Host Proteins Ku and HMGA1 As Participants of HIV-1 Transcription.

Shadrina OA, Knyazhanskaya ES, Korolev SP, Gottikh MB - Acta Naturae (2016 Jan-Mar)

Putative Ku-binding sites in gene promoters. Ku-binding sites homologous to theNRE-1 sequence in the LTR of the GR strain of MMTV. Direct repeat is shown incolor. Mismatches are denoted by lowercase letters [34].
© Copyright Policy - open-access
Related In: Results  -  Collection

License
Show All Figures
getmorefigures.php?uid=PMC4837570&req=5

Figure 4: Putative Ku-binding sites in gene promoters. Ku-binding sites homologous to theNRE-1 sequence in the LTR of the GR strain of MMTV. Direct repeat is shown incolor. Mismatches are denoted by lowercase letters [34].
Mentions: A sequence whose binding to Ku is considered to be truly sequence-specific andmore preferable compared to Ku binding to DNA ends has been identified in theNRE-1 region (negative regulatory element 1) in the LTR of MMTV retrovirus(Fig. 4)[34]. Theinteraction between Ku and this sequence reduces the efficiency oftranscription from viral LTR. The catalytic subunit DNA-PKcs is believed to beinvolved in this regulation [33, 35].It has been demonstrated that GR(glucocorticoid receptor) [34] and Oct-1[36], the two transcription factorsbinding to 5’-LTR MMTV and activating its transcription, can bein vitro phosphorylated by DNAPK. Specific recruitment ofDNA-PK to the promoter and subsequent phosphorylation of transcription factorsis probably one of the transcriptional regulatory mechanisms.

Bottom Line: The latency maintenance is also a problematic question.We also describe the differential influence of the HMGA1 protein on the induced and basal transcription of HIV-1.Finally, we offer possible mechanisms for Ku and HMGA1 proteins in the proviral transcription regulation.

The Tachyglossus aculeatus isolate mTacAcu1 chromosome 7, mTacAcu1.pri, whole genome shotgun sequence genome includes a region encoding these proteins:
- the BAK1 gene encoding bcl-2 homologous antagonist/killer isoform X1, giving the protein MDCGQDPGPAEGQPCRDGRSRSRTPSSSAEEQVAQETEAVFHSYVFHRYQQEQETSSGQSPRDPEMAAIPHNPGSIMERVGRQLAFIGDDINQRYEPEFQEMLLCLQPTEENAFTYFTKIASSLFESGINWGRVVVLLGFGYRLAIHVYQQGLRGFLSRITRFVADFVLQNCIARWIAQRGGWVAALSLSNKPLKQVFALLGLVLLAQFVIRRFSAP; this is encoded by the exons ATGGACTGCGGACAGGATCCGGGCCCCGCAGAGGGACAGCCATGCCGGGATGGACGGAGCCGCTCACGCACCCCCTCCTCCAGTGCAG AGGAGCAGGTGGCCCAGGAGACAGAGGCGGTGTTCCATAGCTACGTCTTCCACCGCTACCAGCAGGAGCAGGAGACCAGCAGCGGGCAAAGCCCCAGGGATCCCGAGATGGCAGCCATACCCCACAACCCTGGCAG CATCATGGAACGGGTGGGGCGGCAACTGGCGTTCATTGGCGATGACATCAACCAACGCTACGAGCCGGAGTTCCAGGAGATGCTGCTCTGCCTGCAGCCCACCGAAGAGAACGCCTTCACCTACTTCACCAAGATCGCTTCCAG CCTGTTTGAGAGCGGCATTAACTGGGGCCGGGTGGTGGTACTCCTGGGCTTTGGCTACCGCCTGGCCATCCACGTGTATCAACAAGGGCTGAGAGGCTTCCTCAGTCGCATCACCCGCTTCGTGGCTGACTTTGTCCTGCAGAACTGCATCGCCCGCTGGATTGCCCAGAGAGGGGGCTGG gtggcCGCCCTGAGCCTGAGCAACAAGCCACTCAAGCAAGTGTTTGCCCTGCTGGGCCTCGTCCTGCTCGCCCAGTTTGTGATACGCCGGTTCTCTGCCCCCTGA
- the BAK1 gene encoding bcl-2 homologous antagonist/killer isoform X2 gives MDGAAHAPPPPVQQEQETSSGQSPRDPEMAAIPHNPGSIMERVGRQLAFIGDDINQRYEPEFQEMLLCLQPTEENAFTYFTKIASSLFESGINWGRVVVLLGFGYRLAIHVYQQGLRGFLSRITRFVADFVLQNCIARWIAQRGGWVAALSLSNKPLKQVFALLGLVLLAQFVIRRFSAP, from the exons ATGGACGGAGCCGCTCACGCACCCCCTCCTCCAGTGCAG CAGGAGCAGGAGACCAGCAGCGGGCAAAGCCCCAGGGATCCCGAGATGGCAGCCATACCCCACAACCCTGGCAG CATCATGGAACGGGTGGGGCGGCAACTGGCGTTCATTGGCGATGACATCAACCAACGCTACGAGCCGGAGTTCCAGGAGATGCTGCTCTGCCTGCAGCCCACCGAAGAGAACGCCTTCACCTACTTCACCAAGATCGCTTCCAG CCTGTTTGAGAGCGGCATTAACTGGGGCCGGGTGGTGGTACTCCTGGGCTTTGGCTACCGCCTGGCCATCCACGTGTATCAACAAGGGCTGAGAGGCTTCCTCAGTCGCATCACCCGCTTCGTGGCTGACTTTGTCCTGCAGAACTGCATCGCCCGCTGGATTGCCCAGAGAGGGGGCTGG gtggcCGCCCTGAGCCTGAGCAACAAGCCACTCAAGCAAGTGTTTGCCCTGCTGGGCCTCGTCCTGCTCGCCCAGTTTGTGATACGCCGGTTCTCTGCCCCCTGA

View Article: PubMed Central - PubMed

Affiliation: Faculty of Bioengineering and Bioinformatics, Lomonosov Moscow State University, Leninskie Gory, Moscow, 119991, Russia.

ABSTRACT
Human immunodeficiency virus type 1 is known to use the transcriptional machinery of the host cell for viral gene transcription, and the only viral protein that partakes in this process is Tat, the viral trans-activator of transcription. During acute infection, the binding of Tat to the hairpin at the beginning of the transcribed viral RNA recruits the PTEFb complex, which in turn hyperphosphorylates RNA-polymerase II and stimulates transcription elongation. Along with acute infection, HIV-1 can also lead to latent infection that is characterized by a low level of viral transcription. During the maintenance and reversal of latency, there are no detectable amounts of Tat protein in the cell and the mechanism of transcription activation in the absence of Tat protein remains unclear. The latency maintenance is also a problematic question. It seems evident that cellular proteins with a yet unknown nature or role regulate both transcriptional repression in the latent phase and its activation during transition into the lytic phase. The present review discusses the role of cellular proteins Ku and HMGA1 in the initiation of transcription elongation of the HIV-1 provirus. The review presents data regarding Ku-mediated HIV-1 transcription and its dependence on the promoter structure and the shape of viral DNA. We also describe the differential influence of the HMGA1 protein on the induced and basal transcription of HIV-1. Finally, we offer possible mechanisms for Ku and HMGA1 proteins in the proviral transcription regulation.

No MeSH data available.


Related in: MedlinePlus